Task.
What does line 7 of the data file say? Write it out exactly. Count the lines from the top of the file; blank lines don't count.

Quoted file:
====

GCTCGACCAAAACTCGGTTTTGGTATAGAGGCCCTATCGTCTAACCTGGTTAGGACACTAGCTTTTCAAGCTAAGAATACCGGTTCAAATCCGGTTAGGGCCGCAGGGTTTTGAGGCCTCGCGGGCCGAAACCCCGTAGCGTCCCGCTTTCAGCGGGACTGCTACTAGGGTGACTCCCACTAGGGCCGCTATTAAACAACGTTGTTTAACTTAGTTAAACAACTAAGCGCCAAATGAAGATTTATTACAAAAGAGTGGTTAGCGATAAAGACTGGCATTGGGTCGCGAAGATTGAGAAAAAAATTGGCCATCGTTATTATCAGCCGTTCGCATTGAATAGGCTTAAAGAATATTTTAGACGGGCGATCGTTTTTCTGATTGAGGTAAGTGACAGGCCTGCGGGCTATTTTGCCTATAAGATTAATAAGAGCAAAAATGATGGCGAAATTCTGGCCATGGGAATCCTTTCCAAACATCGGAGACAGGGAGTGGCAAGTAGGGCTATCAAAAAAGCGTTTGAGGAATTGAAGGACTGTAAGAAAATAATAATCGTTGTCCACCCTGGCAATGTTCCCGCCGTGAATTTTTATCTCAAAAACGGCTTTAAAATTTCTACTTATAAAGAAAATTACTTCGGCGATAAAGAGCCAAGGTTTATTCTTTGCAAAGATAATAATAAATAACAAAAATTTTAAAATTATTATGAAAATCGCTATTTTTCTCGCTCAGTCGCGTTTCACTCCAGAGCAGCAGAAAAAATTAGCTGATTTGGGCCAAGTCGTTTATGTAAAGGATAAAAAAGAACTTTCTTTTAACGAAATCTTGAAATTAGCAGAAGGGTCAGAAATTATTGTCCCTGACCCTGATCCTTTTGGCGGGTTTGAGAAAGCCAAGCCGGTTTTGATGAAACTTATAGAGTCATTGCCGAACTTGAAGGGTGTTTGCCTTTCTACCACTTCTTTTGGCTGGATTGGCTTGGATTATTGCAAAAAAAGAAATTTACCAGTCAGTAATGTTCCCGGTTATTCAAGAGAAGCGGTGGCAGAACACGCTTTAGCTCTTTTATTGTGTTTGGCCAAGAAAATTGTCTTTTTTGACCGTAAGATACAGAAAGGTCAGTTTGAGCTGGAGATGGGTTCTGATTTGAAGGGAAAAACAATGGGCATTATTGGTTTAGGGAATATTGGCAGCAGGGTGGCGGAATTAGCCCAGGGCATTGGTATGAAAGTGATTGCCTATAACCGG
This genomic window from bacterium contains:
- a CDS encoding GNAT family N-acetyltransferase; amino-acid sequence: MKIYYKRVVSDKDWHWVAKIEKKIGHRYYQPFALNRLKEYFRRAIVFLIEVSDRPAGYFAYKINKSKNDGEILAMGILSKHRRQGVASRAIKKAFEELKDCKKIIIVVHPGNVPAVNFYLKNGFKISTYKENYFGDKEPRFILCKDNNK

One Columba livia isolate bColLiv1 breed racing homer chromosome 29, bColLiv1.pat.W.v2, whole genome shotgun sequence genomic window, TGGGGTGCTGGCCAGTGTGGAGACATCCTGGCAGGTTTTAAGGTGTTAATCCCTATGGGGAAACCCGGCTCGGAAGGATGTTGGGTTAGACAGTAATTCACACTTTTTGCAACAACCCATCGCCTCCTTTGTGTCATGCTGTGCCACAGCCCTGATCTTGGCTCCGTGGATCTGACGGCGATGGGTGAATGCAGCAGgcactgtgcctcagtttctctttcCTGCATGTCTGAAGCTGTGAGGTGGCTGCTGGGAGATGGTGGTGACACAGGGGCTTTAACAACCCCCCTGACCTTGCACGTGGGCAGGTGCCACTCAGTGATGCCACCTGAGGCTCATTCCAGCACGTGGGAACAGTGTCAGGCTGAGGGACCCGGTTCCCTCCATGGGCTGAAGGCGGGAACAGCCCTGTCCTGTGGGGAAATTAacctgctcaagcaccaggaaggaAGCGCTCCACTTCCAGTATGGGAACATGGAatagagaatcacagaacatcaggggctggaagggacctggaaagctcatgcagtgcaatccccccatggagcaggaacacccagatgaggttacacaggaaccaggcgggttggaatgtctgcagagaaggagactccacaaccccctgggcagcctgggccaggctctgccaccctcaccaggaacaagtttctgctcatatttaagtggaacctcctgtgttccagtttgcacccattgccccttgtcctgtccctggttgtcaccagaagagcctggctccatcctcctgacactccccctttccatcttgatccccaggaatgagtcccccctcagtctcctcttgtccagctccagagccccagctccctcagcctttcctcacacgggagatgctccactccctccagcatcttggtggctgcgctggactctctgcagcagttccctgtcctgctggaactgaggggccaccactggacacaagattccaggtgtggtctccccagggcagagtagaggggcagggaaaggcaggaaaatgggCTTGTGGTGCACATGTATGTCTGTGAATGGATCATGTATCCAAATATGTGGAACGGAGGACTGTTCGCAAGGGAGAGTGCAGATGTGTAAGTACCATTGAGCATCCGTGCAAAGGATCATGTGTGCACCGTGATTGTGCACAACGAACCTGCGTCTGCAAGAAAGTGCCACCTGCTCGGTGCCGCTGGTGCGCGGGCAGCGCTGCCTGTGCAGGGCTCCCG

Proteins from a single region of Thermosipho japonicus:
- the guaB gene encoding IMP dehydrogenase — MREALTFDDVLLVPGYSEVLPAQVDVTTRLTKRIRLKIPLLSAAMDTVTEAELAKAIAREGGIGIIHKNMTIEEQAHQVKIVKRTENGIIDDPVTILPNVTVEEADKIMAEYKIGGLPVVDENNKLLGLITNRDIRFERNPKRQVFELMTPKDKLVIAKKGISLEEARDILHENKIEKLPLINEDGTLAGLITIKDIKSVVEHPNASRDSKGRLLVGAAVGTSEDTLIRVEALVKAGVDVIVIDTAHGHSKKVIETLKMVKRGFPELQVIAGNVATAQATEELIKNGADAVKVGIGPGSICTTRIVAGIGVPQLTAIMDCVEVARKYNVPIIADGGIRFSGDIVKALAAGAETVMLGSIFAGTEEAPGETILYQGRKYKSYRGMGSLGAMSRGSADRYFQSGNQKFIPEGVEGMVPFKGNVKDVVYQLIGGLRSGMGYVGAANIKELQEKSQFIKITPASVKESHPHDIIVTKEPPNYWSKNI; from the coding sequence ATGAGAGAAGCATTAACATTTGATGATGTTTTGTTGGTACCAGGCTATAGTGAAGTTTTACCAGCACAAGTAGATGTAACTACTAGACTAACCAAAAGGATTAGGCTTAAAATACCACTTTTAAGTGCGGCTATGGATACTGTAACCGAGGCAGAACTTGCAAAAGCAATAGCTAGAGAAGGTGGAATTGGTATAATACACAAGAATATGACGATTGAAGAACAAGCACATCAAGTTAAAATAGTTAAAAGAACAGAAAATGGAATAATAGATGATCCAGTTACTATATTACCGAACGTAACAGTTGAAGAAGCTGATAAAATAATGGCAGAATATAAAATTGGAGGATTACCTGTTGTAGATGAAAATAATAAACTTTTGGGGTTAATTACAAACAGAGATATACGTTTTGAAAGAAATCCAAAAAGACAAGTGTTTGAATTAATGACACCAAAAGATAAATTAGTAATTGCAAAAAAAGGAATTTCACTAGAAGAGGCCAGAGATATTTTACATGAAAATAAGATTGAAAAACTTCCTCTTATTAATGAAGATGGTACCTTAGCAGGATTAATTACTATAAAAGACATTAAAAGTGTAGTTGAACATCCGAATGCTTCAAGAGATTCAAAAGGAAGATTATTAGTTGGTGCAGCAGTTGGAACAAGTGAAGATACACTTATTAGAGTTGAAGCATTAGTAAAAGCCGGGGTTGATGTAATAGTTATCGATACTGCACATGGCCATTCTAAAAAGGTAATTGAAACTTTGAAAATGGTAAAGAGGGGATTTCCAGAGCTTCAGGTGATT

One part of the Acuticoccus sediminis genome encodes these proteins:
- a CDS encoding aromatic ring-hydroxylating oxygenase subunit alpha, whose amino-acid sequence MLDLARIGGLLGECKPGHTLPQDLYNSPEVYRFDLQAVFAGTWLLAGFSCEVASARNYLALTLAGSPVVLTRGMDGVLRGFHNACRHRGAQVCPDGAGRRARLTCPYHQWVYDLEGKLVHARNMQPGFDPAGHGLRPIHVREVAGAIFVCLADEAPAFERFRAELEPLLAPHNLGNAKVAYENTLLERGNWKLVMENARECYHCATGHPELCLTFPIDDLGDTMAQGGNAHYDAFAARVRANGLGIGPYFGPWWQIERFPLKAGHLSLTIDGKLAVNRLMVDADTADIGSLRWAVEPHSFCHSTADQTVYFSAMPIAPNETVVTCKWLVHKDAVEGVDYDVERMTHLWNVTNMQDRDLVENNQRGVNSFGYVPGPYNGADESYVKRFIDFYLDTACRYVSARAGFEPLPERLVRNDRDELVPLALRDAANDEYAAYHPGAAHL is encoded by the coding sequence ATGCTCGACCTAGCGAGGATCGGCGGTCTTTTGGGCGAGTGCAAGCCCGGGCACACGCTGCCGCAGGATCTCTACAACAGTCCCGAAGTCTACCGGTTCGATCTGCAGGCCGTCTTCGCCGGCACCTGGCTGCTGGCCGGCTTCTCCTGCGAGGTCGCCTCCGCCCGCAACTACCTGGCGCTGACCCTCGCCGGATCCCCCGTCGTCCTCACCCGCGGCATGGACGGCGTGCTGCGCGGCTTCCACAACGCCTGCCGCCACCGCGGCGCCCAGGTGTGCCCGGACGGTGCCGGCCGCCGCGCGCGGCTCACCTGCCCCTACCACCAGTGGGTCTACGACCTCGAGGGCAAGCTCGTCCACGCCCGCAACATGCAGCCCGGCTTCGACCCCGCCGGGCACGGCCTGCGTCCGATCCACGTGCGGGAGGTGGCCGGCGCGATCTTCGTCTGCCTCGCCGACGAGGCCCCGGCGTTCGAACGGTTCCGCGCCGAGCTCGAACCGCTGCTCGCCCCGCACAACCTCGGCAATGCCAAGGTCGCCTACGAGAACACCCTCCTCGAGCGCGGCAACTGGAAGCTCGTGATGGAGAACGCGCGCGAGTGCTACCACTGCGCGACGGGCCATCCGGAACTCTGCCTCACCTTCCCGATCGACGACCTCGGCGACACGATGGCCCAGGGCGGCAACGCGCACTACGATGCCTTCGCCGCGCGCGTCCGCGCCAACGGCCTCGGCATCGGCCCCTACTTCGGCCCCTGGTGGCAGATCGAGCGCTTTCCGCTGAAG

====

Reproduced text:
One part of the Acuticoccus sediminis genome encodes these proteins: